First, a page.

Well last week was crazy! AMD launched their RX 5600 XT, but before that happened Nvidia announced a lower price for the RTX 2060. Not long before the launch some of the AMD cards received big BIOS updates with significant overclocks. Altogether, it was all great for anyone considering a video card right now. I tested the RTX 2060 Founders Edition against our RX 5700 XT sample but I did also have the new EVGA RTX 2060 KO come in as well. We haven’t seen the KO branding in a long time, it has a different cooler and PCB design designed to fit with the new Intel NUC 9 platform announced at CES and for the GPU it is sporting cut down TU104 GPUs which are originally from the RTX 2080 and both RTX 2070 variations. I’m excited to see how EVGA’s new card performs and to also another look at the high end 1080p options when the 2060 has an aftermarket cooler attached.

Product Name: EVGA RTX 2060 KO

Review Sample Provided by: EVGA

Written by: Wes Compton

Amazon Affiliate Link: HERE

specs

As always, in addition to the specification listing, I like to get a screenshot of the GPUz. This gives us a chance to confirm that there isn’t any funny business with the card being overclocked beyond what it would off the shelf or past the specifications. In this case, we can see that the boost clock is at 1680 MHz which is the 2060 stock speed. You can also see which BIOS revision I tested with, that we have the Samsung GDDR6 should that change with future cards, and the drive I tested with (441.87). This also tells us which GPU we are using which is one of the oddities of the 2060 KO. For any other normal 2060, it would be the TU106 but this is the TU104 which is what was used in the RTX 2080 and both RTX 2070 variations. Shaders and everything else still matches the 2060 specs though.

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Packaging

So for a little while now EVGA has been doing the vertical card thing which gives them a unique look. It also makes Nvidia’s bright green wrap around a little smaller though that does still have the RTX and model name as well. You get a look at the card with an actual picture mostly being shown on the cover and then the KO designation is actually a little harder to spot with the grey on black, but they did use the largest font possible. They have a KO Ultra model as well which has ultra in a colorful pink/purple font next to the KO but our sample isn’t that model. Most companies have been using the back to show more pictures of features but EVGA isn’t doing that. They kept things simple with a feature list and a note about their Precision X1 software along with a QR code to scan but that’s about it. This does mean there isn’t a specification listing, card dimensions, display connection, or any information on what clock speed the KO runs at. You will have to look all of that up online if you are in a retail store.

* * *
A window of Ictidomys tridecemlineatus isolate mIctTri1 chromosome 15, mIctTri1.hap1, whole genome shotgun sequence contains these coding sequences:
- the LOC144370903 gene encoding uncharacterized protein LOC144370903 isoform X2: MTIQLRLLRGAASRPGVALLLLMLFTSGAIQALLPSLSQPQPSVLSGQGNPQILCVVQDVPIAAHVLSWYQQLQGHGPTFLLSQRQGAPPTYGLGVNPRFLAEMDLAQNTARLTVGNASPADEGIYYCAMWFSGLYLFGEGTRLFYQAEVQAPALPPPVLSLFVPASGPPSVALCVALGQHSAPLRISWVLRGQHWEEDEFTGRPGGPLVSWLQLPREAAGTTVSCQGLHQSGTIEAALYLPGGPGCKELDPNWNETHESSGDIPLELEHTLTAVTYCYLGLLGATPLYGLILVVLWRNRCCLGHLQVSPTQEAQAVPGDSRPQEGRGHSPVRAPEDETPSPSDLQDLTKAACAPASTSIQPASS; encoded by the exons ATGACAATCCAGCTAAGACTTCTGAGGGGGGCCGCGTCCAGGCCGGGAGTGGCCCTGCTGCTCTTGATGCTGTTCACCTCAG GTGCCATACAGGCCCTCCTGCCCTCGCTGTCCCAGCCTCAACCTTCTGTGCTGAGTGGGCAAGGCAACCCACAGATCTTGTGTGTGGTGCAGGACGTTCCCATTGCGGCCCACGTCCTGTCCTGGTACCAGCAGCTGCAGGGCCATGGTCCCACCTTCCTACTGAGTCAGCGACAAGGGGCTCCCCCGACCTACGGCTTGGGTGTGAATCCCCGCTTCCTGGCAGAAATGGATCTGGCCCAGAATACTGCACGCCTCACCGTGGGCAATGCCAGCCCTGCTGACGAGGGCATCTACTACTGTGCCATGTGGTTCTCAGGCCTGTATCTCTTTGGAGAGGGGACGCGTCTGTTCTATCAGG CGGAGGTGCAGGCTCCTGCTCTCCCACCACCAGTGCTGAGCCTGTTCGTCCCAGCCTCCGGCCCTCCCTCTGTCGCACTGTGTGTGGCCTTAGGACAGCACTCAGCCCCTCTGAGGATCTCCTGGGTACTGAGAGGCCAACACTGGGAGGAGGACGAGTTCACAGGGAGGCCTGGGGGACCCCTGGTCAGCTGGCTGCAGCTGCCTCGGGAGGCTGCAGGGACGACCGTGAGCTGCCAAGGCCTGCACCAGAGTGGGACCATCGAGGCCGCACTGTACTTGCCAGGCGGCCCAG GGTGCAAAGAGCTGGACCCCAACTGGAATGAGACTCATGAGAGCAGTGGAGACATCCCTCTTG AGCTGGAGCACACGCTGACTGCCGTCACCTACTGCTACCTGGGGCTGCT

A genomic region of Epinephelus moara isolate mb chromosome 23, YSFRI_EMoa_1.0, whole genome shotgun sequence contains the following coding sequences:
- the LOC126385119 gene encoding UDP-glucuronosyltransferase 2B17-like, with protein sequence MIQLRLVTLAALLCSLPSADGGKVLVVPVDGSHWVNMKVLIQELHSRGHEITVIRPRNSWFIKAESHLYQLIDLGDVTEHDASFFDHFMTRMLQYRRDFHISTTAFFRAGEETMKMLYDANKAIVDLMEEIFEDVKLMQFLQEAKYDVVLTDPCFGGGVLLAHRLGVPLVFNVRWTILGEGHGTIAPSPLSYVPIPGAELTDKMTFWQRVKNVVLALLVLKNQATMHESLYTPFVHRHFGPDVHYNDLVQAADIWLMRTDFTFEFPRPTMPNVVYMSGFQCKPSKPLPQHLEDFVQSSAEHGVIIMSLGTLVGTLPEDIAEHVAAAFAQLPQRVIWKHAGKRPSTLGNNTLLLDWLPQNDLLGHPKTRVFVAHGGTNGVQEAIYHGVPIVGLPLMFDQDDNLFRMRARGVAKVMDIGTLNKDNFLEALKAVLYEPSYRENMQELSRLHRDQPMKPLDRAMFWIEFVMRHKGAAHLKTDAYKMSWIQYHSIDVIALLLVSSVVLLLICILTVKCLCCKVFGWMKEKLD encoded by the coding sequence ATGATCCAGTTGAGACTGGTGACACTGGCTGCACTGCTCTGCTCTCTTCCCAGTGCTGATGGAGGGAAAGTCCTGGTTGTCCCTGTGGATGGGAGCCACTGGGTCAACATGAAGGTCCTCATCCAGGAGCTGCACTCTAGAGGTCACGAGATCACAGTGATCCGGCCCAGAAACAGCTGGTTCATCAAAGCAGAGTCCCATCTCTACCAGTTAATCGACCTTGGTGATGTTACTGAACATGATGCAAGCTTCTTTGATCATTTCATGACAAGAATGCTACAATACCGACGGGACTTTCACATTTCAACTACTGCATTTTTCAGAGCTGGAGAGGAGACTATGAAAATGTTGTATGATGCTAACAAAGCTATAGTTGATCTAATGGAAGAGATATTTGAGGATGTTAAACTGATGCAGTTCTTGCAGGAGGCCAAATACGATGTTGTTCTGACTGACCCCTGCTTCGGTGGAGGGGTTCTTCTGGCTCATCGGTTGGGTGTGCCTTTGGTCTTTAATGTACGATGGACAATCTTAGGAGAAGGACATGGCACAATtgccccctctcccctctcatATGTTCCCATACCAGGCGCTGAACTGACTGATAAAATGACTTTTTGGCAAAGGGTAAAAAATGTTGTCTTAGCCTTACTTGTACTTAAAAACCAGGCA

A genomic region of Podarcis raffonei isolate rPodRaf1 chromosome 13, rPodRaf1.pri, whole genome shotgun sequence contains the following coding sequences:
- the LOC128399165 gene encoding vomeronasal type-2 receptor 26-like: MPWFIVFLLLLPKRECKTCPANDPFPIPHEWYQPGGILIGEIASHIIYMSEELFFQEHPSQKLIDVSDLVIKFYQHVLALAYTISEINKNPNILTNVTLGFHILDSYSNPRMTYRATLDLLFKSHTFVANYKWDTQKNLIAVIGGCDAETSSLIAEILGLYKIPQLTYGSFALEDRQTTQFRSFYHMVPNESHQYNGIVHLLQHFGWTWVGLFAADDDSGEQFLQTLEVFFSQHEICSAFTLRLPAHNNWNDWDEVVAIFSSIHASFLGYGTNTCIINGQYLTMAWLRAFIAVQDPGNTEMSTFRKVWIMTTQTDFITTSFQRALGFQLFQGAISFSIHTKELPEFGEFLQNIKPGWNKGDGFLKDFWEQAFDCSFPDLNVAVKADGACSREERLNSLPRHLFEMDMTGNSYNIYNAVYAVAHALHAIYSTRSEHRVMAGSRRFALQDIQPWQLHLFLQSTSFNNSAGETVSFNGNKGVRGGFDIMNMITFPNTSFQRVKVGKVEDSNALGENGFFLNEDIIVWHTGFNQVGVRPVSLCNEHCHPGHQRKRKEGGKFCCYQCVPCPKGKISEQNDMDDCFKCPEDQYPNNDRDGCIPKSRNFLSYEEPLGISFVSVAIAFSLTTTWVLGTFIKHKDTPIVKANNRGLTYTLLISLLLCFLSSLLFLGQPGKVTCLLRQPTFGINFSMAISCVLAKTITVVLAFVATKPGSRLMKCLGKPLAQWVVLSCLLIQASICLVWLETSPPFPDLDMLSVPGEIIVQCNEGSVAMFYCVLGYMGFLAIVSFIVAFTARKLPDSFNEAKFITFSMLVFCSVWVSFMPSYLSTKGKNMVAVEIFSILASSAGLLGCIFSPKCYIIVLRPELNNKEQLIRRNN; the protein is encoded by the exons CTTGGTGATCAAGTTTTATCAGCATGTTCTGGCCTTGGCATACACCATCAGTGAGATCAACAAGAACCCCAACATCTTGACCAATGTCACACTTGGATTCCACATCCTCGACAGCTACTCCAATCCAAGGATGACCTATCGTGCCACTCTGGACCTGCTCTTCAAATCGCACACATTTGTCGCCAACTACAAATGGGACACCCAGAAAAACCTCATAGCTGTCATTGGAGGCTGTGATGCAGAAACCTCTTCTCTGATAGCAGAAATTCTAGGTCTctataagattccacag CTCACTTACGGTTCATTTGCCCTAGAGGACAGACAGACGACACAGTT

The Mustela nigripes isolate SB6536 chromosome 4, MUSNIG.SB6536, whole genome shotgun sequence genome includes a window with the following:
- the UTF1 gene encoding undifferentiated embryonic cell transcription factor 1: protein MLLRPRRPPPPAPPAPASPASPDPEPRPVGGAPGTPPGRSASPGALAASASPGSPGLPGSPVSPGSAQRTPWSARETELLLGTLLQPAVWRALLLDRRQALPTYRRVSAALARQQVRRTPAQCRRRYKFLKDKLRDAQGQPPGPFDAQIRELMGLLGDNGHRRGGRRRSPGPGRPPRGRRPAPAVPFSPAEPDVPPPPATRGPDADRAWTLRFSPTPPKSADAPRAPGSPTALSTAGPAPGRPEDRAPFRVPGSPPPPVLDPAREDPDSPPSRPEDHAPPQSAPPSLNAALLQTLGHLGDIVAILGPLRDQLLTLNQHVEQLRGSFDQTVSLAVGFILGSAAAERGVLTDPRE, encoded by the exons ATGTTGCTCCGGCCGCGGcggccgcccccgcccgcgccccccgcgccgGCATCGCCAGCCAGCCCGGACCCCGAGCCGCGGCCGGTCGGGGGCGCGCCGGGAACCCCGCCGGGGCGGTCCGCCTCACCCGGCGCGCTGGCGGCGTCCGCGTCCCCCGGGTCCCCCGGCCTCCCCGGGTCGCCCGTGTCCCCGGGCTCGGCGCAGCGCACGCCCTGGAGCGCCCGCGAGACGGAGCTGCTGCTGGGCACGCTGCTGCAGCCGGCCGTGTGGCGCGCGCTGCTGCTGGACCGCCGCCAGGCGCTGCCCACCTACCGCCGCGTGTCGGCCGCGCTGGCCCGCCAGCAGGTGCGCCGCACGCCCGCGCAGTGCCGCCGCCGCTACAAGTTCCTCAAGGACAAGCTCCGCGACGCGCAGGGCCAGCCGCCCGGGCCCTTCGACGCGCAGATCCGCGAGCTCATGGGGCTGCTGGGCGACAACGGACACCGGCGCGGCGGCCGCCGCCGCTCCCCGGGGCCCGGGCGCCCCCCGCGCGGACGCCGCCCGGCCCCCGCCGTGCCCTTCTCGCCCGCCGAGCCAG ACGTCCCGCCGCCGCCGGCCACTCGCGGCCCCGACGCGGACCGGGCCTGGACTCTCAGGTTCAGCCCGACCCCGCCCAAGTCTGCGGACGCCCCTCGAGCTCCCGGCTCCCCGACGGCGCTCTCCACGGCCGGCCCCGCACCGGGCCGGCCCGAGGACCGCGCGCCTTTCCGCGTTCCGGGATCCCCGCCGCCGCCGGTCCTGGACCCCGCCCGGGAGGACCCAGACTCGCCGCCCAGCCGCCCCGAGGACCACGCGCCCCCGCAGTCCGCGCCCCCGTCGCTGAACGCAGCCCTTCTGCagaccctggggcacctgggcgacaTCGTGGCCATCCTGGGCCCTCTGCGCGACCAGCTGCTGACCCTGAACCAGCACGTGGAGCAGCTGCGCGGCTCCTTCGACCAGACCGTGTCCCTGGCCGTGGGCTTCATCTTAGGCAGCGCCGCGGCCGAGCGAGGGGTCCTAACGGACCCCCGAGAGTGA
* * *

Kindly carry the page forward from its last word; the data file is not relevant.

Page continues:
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Inside the box is also simpler as well. They just wrap the card up in bubble wrap and avoid foam or cardboard trays altogether. Inside of the bubble wrap, the card does come in a static protective bag. You get a small generic installation guide and that’s about it. The fan shroud also comes with plastic all over it as well for those a fan of “pealing”.

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Card Layout and Photos

The EVGA RTX 2060 KO is a very interesting card because not only does it have a cut down or disabled TU104 GPU from a 2070/2080 but they put that on a design that was never used with any of EVGA’s original RTX 2060s. Their RTX 2060 SUPERS were all longer dual fan models and most of their original RTX 2060’s were long if they had dual fans. They did have a shorter model as well but it was a single fan design. This compact dual fan design is actually one of their higher GTX 1660 Ti and GTX 1660 SUPER card designs. In short, the 2060 KO is a GTX 1660 with the GPU, Memory, and Memory controller from the RTX 2060 and the RTX 2070/2080. It’s a little like a motor swap into a smaller car, but this cooler design with the dual axial fans is still designed to handle the heat. The fan shroud is plastic and it shares that same topology optimization styling that EVGA’s higher end cards have but to a lesser extent.

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I do like how they used the grey on the top and bottom which wraps around to the bot and bottom as well but they still had some black in the fan shroud that matches the fans. The fans themselves look to be the same as on our much longer GTX 1660 Ti XC Ultra. Putting them next to each other is a little comical though because we know the KO is a better card but the size of the XC Ultra would give you a different impression. The KO has the same heatsink design including the vertical sheet metal design. The GPU is right in the center of the heatsink so both of the fans help with the cooling over that and at first glance, you might even think the cooler doesn’t use heatpipes but they are there, they just use a non-traditional layout that runs horizontal completely, nothing shows on the top or bottom. This does keep them short and I assume efficient and there are only two of them. They don’t run all the way to the left side of the card because of a row of capacitors blocking them.